Go to AfricaBib home

Go to AfricaBib home AfricaBib Go to database home

bibliographic database

Line
Previous page New search

The free AfricaBib App for Android is available here

Periodical article Periodical article Leiden University catalogue Leiden University catalogue WorldCat catalogue WorldCat
Title:Convergence of a kind: educational attainment and intergenerational social mobility in South Africa
Authors:Louw, MeganISNI
Van Der Berg, ServaasISNI
Yu, DerekISNI
Year:2007
Periodical:South African Journal of Economics
Volume:75
Issue:3
Pages:548-571
Language:English
Geographic term:South Africa
Subjects:academic achievement
social mobility
social inequality
Link:http://onlinelibrary.wiley.com/doi/10.1111/j.1813-6982.2007.00137.x/pdf
Abstract:To a large degree, the notoriously high levels of income inequality in South Africa have their roots in differential access to wage-earning opportunities in the labour market, which in turn are influenced by family background. This paper therefore investigates the role that parents' education plays in children's human capital accumulation. The study analyses patterns of educational attainment in South Africa during the period 1970-2001, asking whether intergenerational social mobility has improved. It tackles the issue in two ways, combining extensive descriptive analysis of progress in educational attainment with a more formal evaluation of intergenerational social mobility using indices constructed by M. Dahan and A. Gaviria (2001), and J.R. Behrman et al. (1998). Both types of analysis indicate that intergenerational social mobility within race groups improved over the period, with the indices suggesting that South African children are currently better able to take advantage of educational opportunities than the bulk of their peers in comparable countries, at least up to lower secondary school level. However, the greater distance to go in achieving educational convergence between race groups at higher education levels reflects a major deficit: educational quality differentials are still large and reflected in big differences in matriculation rates and tertiary qualifications by race. Bibliogr., notes, ref., sum. [Journal abstract]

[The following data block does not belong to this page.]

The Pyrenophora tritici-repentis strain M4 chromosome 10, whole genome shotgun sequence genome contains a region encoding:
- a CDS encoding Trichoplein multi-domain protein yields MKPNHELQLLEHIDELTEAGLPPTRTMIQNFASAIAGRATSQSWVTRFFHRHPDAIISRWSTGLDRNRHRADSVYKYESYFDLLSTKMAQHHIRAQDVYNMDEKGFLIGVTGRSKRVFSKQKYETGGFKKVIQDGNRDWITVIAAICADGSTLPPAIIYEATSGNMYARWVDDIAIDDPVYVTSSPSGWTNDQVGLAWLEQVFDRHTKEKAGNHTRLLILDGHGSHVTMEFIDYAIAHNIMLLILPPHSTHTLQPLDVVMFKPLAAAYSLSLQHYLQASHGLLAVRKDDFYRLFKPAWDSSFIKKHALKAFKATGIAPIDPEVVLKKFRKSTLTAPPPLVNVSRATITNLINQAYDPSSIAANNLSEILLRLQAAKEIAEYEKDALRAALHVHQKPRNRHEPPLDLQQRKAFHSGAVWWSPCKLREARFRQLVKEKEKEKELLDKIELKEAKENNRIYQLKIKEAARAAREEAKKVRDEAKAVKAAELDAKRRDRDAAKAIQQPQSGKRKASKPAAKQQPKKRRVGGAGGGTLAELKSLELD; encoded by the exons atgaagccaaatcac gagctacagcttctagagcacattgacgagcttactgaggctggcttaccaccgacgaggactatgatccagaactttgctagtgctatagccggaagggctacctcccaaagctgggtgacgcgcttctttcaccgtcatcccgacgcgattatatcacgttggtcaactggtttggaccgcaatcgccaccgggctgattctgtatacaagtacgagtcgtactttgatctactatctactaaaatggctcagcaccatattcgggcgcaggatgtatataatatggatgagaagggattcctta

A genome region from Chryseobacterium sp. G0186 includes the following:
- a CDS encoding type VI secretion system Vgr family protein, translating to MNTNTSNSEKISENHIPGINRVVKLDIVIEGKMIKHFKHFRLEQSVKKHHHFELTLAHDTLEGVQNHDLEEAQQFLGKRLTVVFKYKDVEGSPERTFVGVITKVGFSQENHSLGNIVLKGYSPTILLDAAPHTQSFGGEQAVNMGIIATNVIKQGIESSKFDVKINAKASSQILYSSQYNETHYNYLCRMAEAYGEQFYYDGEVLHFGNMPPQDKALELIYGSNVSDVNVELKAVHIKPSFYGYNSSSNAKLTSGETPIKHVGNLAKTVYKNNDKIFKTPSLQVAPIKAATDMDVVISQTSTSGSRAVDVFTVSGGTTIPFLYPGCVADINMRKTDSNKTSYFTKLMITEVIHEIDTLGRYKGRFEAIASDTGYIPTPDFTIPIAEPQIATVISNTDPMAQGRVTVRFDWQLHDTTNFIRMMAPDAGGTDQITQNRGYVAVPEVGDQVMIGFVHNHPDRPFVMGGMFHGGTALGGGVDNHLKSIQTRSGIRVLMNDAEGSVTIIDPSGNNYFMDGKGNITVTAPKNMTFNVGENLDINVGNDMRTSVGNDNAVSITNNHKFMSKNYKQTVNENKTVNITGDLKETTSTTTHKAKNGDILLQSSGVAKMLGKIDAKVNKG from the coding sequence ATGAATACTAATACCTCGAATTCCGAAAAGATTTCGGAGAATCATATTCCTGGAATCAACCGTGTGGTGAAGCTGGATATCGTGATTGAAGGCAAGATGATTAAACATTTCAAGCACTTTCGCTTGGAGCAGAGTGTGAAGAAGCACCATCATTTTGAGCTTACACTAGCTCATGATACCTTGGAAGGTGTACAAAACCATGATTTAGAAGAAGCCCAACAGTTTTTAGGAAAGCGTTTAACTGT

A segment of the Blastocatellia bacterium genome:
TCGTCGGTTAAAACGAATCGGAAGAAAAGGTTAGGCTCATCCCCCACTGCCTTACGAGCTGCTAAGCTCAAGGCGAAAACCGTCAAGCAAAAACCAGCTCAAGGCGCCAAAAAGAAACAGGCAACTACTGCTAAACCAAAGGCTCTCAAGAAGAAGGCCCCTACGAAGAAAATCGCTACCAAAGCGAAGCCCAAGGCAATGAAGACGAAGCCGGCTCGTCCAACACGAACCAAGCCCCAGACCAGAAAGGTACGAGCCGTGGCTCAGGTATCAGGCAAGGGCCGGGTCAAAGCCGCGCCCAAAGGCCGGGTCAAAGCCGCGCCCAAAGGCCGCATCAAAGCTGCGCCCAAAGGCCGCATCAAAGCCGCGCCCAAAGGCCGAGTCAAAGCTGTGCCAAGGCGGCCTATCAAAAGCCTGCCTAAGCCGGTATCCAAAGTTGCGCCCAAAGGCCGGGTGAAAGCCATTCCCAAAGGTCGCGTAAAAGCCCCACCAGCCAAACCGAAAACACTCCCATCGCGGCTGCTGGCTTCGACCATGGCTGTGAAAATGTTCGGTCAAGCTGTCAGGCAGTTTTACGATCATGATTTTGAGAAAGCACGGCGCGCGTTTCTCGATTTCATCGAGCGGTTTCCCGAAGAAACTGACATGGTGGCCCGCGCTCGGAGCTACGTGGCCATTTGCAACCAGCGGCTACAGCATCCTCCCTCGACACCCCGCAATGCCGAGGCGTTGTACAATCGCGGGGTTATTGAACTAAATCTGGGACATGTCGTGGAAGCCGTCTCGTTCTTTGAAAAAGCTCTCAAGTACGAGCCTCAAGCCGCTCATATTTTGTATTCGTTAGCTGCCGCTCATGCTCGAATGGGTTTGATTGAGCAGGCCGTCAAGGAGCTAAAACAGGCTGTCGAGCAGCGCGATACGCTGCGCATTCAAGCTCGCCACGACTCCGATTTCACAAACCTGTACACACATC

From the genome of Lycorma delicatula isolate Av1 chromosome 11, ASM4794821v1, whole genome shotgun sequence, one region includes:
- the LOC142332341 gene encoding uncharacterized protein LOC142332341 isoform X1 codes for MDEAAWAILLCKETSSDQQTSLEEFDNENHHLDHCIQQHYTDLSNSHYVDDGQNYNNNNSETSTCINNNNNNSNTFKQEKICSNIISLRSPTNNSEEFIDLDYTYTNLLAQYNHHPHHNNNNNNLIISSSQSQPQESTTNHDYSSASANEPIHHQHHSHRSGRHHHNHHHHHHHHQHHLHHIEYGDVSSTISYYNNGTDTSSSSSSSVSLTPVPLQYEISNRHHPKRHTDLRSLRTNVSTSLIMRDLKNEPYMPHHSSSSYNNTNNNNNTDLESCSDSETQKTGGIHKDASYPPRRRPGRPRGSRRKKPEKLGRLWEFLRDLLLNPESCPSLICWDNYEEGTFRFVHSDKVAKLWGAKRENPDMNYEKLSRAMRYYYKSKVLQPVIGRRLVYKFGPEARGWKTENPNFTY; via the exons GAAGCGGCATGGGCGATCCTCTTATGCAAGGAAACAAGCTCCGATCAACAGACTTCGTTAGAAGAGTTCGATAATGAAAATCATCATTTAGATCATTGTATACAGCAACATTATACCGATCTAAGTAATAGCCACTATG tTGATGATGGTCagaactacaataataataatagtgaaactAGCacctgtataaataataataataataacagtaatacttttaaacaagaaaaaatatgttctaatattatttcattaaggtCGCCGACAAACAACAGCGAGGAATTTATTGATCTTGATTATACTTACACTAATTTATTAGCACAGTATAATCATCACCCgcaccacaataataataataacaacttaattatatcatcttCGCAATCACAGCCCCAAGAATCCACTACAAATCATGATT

Views

Cover